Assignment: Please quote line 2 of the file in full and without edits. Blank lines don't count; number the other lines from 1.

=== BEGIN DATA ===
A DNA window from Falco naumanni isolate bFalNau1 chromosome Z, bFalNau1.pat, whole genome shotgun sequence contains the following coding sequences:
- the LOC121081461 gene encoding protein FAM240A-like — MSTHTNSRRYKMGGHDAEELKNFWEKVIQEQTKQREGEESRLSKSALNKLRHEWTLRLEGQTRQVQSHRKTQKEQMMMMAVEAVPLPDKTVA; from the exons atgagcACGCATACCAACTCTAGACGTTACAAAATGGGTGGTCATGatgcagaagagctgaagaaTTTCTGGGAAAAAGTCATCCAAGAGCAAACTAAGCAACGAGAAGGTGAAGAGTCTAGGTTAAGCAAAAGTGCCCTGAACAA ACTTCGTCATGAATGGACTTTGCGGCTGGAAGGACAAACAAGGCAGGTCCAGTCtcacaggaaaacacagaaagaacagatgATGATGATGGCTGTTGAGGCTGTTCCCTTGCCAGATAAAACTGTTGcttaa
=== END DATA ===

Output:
- the LOC121081461 gene encoding protein FAM240A-like — MSTHTNSRRYKMGGHDAEELKNFWEKVIQEQTKQREGEESRLSKSALNKLRHEWTLRLEGQTRQVQSHRKTQKEQMMMMAVEAVPLPDKTVA; from the exons atgagcACGCATACCAACTCTAGACGTTACAAAATGGGTGGTCATGatgcagaagagctgaagaaTTTCTGGGAAAAAGTCATCCAAGAGCAAACTAAGCAACGAGAAGGTGAAGAGTCTAGGTTAAGCAAAAGTGCCCTGAACAA ACTTCGTCATGAATGGACTTTGCGGCTGGAAGGACAAACAAGGCAGGTCCAGTCtcacaggaaaacacagaaagaacagatgATGATGATGGCTGTTGAGGCTGTTCCCTTGCCAGATAAAACTGTTGcttaa